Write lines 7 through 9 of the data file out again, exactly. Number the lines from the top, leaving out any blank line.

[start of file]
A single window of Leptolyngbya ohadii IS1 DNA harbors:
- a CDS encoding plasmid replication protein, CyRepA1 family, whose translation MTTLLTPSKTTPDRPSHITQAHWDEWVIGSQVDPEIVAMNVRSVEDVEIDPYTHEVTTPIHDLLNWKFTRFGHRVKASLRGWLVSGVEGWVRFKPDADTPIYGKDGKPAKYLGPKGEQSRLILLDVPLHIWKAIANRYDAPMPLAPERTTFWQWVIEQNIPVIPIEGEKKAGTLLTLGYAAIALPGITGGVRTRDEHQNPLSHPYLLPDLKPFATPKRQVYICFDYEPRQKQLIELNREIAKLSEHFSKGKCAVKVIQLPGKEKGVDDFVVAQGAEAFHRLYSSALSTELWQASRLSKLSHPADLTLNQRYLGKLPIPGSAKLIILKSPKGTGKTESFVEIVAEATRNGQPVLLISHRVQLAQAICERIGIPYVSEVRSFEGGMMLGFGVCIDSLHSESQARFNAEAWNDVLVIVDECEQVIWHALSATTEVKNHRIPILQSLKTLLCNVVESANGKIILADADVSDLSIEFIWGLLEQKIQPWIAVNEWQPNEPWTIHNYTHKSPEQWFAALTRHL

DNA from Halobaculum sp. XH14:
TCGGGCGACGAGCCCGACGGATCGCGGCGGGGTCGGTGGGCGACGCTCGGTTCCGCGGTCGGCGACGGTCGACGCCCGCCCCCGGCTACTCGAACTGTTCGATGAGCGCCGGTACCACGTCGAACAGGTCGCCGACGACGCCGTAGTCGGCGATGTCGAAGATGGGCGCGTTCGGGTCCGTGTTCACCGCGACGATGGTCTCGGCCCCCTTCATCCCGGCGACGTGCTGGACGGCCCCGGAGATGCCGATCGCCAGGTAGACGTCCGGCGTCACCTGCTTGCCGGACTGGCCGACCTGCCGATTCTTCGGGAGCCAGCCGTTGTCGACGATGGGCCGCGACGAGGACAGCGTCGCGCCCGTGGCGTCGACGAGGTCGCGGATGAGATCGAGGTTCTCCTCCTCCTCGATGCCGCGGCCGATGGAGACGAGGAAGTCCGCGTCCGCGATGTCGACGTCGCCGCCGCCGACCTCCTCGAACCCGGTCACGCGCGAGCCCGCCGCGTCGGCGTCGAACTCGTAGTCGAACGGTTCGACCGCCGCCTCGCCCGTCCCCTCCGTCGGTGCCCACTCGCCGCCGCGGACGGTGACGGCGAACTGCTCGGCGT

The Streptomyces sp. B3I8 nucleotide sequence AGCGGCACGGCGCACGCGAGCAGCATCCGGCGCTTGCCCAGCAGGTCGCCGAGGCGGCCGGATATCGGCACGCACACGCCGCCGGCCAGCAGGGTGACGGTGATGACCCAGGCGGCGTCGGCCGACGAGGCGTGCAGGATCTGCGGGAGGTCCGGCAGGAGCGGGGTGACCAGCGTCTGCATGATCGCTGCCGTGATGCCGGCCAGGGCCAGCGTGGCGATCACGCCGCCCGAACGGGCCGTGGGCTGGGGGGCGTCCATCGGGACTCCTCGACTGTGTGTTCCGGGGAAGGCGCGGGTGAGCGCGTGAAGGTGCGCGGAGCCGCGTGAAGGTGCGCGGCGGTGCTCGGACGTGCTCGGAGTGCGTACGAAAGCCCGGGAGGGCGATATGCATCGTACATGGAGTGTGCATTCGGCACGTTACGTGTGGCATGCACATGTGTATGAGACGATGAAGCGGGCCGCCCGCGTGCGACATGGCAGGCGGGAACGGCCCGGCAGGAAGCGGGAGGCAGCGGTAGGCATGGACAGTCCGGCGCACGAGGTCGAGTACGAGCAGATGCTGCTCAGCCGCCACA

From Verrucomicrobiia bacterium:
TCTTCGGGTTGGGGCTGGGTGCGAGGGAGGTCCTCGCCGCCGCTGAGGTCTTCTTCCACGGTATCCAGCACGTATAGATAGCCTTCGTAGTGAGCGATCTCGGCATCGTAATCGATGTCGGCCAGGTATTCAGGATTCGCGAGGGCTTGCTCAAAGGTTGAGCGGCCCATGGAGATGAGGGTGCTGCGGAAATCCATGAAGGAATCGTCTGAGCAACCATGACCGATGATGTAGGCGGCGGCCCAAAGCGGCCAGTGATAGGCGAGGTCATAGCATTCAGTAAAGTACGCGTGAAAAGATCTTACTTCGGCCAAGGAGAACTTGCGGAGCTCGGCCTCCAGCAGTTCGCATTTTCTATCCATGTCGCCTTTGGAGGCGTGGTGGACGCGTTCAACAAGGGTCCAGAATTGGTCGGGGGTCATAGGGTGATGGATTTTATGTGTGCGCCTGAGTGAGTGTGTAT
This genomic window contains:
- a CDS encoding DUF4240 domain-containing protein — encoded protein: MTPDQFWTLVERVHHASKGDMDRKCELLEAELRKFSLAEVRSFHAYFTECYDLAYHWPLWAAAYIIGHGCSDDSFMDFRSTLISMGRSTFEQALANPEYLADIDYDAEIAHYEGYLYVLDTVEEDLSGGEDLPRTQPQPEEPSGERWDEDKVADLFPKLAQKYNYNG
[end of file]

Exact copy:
TCTTCGGGTTGGGGCTGGGTGCGAGGGAGGTCCTCGCCGCCGCTGAGGTCTTCTTCCACGGTATCCAGCACGTATAGATAGCCTTCGTAGTGAGCGATCTCGGCATCGTAATCGATGTCGGCCAGGTATTCAGGATTCGCGAGGGCTTGCTCAAAGGTTGAGCGGCCCATGGAGATGAGGGTGCTGCGGAAATCCATGAAGGAATCGTCTGAGCAACCATGACCGATGATGTAGGCGGCGGCCCAAAGCGGCCAGTGATAGGCGAGGTCATAGCATTCAGTAAAGTACGCGTGAAAAGATCTTACTTCGGCCAAGGAGAACTTGCGGAGCTCGGCCTCCAGCAGTTCGCATTTTCTATCCATGTCGCCTTTGGAGGCGTGGTGGACGCGTTCAACAAGGGTCCAGAATTGGTCGGGGGTCATAGGGTGATGGATTTTATGTGTGCGCCTGAGTGAGTGTGTAT
This genomic window contains:
- a CDS encoding DUF4240 domain-containing protein — encoded protein: MTPDQFWTLVERVHHASKGDMDRKCELLEAELRKFSLAEVRSFHAYFTECYDLAYHWPLWAAAYIIGHGCSDDSFMDFRSTLISMGRSTFEQALANPEYLADIDYDAEIAHYEGYLYVLDTVEEDLSGGEDLPRTQPQPEEPSGERWDEDKVADLFPKLAQKYNYNG